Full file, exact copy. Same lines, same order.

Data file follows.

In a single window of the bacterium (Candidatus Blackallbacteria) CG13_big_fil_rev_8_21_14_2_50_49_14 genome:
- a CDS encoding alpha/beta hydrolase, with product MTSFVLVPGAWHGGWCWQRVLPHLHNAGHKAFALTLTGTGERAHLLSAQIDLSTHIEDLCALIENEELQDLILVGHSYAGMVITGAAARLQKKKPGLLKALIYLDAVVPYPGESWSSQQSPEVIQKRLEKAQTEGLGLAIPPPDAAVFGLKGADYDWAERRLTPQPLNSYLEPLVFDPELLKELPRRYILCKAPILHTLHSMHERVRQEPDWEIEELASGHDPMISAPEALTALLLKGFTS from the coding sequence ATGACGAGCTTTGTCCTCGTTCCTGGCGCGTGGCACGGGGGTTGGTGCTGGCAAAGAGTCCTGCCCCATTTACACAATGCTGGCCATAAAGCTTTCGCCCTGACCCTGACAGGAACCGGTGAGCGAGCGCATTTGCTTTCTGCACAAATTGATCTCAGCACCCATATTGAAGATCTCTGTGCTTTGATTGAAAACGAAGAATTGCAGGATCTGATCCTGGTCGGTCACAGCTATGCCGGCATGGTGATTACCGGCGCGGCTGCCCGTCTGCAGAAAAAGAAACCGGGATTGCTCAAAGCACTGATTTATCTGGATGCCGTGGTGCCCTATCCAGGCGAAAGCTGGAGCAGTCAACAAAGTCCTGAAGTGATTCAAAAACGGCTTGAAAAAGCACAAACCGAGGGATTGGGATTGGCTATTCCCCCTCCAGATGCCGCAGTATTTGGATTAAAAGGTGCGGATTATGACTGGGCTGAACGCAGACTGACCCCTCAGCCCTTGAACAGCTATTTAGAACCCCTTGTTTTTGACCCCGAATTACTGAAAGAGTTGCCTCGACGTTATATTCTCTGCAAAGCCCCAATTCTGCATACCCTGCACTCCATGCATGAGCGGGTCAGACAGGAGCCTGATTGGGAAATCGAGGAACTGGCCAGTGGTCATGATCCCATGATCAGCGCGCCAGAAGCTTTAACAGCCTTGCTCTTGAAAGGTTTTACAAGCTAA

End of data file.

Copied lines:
In a single window of the bacterium (Candidatus Blackallbacteria) CG13_big_fil_rev_8_21_14_2_50_49_14 genome:
- a CDS encoding alpha/beta hydrolase, with product MTSFVLVPGAWHGGWCWQRVLPHLHNAGHKAFALTLTGTGERAHLLSAQIDLSTHIEDLCALIENEELQDLILVGHSYAGMVITGAAARLQKKKPGLLKALIYLDAVVPYPGESWSSQQSPEVIQKRLEKAQTEGLGLAIPPPDAAVFGLKGADYDWAERRLTPQPLNSYLEPLVFDPELLKELPRRYILCKAPILHTLHSMHERVRQEPDWEIEELASGHDPMISAPEALTALLLKGFTS from the coding sequence ATGACGAGCTTTGTCCTCGTTCCTGGCGCGTGGCACGGGGGTTGGTGCTGGCAAAGAGTCCTGCCCCATTTACACAATGCTGGCCATAAAGCTTTCGCCCTGACCCTGACAGGAACCGGTGAGCGAGCGCATTTGCTTTCTGCACAAATTGATCTCAGCACCCATATTGAAGATCTCTGTGCTTTGATTGAAAACGAAGAATTGCAGGATCTGATCCTGGTCGGTCACAGCTATGCCGGCATGGTGATTACCGGCGCGGCTGCCCGTCTGCAGAAAAAGAAACCGGGATTGCTCAAAGCACTGATTTATCTGGATGCCGTGGTGCCCTATCCAGGCGAAAGCTGGAGCAGTCAACAAAGTCCTGAAGTGATTCAAAAACGGCTTGAAAAAGCACAAACCGAGGGATTGGGATTGGCTATTCCCCCTCCAGATGCCGCAGTATTTGGATTAAAAGGTGCGGATTATGACTGGGCTGAACGCAGACTGACCCCTCAGCCCTTGAACAGCTATTTAGAACCCCTTGTTTTTGACCCCGAATTACTGAAAGAGTTGCCTCGACGTTATATTCTCTGCAAAGCCCCAATTCTGCATACCCTGCACTCCATGCATGAGCGGGTCAGACAGGAGCCTGATTGGGAAATCGAGGAACTGGCCAGTGGTCATGATCCCATGATCAGCGCGCCAGAAGCTTTAACAGCCTTGCTCTTGAAAGGTTTTACAAGCTAA